The Hudson River Greenway is the most heavily used bike path in the United States, carrying roughly one-seventh of all cyclists entering Manhattan below 50th Street. In Upper Manhattan, where there are fewer bike lanes and much less on-street protection for cyclists than further south, it is truly the backbone of the bike network.
Despite the greenway’s centrality to the city’s bike network, a ten-block stretch of the path between 135th and 145th Streets has been closed for a week, with scarce effort to provide an alternative route for cyclists and other park users.
Last Wednesday, a fire at the North River Wastewater Treatment Plant forced that plant offline, sending untreated sewage from Manhattan’s entire West Side directly into the Hudson. As part of its round-the-clock repairs, the city Department of Environmental Protection closed the greenway where it runs in front of the plant. A DEP spokesperson said that the greenway was closed to allow for emergency responder access, but would not elaborate further.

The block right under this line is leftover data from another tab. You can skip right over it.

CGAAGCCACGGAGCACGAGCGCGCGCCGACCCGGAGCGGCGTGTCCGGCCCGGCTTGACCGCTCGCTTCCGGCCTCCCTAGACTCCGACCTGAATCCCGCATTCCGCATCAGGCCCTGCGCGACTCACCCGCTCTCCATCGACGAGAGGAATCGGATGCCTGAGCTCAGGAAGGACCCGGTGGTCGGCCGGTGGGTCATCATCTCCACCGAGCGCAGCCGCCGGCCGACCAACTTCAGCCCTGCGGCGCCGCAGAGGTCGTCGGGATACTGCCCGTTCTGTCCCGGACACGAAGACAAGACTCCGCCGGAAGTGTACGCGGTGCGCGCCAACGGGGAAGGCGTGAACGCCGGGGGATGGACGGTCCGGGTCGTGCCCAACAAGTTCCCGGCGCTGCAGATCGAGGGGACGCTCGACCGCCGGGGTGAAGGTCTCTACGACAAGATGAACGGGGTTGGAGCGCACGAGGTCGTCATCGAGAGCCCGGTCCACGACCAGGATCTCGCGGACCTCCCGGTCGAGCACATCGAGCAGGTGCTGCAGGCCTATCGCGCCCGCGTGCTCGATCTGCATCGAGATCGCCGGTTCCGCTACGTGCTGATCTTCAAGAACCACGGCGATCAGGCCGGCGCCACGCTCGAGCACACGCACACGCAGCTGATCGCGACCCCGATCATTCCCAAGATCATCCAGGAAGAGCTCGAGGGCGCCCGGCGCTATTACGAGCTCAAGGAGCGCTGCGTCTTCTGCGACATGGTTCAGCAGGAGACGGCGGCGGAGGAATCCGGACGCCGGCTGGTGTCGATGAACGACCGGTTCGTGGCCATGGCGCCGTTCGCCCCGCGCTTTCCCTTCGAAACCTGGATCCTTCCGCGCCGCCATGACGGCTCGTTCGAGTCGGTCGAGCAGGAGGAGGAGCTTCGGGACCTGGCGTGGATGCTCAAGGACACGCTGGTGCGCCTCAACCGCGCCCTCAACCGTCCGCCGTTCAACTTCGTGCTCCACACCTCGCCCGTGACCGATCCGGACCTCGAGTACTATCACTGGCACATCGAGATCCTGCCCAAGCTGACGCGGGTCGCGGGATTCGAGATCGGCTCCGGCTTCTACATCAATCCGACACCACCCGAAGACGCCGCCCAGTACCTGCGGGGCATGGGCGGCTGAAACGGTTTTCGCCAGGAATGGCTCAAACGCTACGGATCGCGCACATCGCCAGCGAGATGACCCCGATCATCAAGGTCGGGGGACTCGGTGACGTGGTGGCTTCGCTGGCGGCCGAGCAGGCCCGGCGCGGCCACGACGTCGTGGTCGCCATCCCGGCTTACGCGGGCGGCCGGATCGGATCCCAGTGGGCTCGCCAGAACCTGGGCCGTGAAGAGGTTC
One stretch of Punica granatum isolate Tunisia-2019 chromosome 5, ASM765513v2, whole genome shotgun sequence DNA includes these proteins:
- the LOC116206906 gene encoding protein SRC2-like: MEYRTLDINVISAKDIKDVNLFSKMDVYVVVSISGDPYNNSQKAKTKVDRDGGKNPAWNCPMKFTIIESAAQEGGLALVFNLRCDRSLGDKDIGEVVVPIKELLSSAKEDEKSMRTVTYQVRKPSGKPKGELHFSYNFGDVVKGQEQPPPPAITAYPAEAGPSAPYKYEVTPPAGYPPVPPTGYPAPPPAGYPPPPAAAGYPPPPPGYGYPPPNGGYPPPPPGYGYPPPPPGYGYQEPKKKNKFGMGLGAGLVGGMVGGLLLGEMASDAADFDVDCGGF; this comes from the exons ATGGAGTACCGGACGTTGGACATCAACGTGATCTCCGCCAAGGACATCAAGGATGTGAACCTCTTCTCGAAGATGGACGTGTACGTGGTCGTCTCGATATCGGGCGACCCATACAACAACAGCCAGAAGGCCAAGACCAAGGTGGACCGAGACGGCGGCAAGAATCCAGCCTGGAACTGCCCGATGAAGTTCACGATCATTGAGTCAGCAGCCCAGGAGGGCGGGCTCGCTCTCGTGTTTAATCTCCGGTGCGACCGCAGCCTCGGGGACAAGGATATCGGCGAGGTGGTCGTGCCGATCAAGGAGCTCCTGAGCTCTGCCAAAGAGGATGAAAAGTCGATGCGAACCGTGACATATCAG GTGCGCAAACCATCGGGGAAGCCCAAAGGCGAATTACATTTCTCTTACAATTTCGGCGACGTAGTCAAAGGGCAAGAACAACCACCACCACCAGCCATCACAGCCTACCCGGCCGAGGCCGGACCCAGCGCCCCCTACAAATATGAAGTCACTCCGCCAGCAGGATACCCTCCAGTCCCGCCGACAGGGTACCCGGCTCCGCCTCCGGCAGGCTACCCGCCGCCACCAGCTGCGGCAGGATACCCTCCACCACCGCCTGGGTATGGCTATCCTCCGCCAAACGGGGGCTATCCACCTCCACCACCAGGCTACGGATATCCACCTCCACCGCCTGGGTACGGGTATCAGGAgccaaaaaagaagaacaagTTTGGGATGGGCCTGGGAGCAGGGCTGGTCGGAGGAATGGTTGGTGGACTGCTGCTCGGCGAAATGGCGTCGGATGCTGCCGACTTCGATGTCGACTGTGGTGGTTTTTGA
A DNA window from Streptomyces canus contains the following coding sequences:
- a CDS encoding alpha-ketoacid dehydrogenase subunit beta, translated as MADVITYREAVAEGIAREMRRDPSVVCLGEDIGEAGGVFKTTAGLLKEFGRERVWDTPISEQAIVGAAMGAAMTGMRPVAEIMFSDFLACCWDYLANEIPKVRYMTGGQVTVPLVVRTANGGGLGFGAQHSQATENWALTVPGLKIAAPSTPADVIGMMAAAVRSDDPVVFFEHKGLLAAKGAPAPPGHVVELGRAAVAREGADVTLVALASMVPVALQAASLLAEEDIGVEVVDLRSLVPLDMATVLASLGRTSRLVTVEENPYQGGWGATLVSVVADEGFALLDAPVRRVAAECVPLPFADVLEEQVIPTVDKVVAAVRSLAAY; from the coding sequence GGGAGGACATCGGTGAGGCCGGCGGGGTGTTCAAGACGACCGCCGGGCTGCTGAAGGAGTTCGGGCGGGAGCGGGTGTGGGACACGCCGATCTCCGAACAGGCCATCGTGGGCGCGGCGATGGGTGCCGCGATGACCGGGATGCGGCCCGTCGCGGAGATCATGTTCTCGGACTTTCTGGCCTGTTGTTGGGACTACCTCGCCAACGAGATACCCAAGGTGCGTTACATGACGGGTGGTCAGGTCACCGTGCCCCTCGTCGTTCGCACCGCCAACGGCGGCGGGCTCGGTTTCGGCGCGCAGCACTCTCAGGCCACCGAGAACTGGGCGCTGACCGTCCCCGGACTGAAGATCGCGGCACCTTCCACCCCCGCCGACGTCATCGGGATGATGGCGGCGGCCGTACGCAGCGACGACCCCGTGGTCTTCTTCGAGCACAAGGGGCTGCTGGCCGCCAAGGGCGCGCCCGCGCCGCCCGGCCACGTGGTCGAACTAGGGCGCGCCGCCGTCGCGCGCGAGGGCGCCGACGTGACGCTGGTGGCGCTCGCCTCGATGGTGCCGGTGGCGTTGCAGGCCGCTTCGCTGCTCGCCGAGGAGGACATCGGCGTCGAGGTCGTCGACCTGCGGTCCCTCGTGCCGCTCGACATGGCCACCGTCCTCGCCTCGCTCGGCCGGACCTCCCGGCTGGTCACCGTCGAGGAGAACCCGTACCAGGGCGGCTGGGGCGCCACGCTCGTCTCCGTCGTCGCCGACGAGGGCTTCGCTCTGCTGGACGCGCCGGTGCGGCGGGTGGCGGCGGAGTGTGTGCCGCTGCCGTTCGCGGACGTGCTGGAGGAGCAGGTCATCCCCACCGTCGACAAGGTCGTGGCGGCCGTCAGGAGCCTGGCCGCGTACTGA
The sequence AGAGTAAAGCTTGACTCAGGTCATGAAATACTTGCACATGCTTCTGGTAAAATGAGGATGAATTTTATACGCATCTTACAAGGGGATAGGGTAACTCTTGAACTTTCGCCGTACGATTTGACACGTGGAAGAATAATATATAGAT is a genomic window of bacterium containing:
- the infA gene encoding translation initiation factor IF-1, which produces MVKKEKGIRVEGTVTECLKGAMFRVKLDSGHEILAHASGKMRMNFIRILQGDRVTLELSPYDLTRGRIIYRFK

The plant is separated from the street grid by both train tracks and the West Side Highway, so it’s not implausible that the greenway space is needed for vehicle access or staging. I did not, however, see any vehicles, emergency or otherwise, on that stretch of the greenway this morning. Since the area in front of the wastewater plant was restricted, it was difficult to get a good view of the entire closed-off greenway segment and what it’s being used for.
As I learned when I rode my bike up to the area to investigate, the closure forces cyclists heading north or south on the greenway into a confusing, time-consuming, and potentially dangerous detour without any sort of signage or guidance.